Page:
Logon Triggers aka How To Lock That Annoying User Out During Lunch
Earlier this week, I chose a few SQL Server 2008 topics for our #SQLHelp MCITP study group to discuss here on the blog. Thus, today I will discuss logon triggers, one of the new features available in SQL Server 2008 (well actually if I remember correctly they were snuck in 2005 SP2…shhhh). Logon triggers are a special form of trigger that the database administrator can use in order to monitor logon events.
Logon triggers can be used for the following purposes:
- To audit and control server sessions (such as tracking logon activity)
- Limiting the number of sessions allowed for a particular logon
- Restricting logons to SQL Server (similar to AD snap-in that lets you set the hours that a user may logon)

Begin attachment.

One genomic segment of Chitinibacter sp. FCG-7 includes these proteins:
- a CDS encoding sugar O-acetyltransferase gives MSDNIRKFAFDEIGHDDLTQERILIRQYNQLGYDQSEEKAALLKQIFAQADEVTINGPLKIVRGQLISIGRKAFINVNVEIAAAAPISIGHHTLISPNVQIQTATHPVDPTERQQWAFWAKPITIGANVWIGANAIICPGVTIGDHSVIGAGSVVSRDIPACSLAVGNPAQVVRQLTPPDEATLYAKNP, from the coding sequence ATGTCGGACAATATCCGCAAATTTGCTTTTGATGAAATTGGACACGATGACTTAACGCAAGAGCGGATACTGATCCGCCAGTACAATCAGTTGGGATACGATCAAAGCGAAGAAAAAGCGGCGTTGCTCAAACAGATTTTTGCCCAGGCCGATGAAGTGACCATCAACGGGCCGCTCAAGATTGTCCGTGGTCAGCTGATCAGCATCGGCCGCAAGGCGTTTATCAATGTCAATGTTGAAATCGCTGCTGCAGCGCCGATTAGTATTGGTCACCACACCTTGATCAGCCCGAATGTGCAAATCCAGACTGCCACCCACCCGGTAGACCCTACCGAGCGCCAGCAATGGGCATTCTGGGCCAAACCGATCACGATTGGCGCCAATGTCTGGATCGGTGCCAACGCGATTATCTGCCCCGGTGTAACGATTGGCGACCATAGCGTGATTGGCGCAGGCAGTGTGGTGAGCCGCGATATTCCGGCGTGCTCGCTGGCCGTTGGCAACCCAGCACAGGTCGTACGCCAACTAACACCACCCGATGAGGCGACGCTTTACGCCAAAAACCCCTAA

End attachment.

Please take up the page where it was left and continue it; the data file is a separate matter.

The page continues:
Here is an example from books online showing how to set up a logon trigger that limits the number of concurrent sessions for a particular logon, logon_test in this case. This example, in particular, will limit the concurrent sessions to three. You must create this logon in order to test this code, or change the logon name to match your requirements.
CREATE TRIGGER connection_limit_trigger
ON ALL SERVER WITH EXECUTE AS ‘logon_test’
IF ORIGINAL_LOGIN()= ‘logon_test’ AND
(SELECT COUNT(*) FROM sys.dm_exec_sessions
WHERE is_user_process = 1 AND
original_login_name = ‘logon_test’) > 3
Here is some sample code for restricting the user based on logon time (between 12Pm and 1pm in this example for all users except the SA\SQLAdministrator):
CREATE TRIGGER Restrict_Logon_HoursON ALL SERVERFOR LOGONASBEGINIF (DATEPART(HOUR, GETDATE()) BETWEEN 12 AND 13) AND(SUSER_SNAME() != ‘AD\SQLAdministrator’)BEGINROLLBACK;
Once you have created logon triggers, you can view them by a simple query to the sys.server_triggers metadata.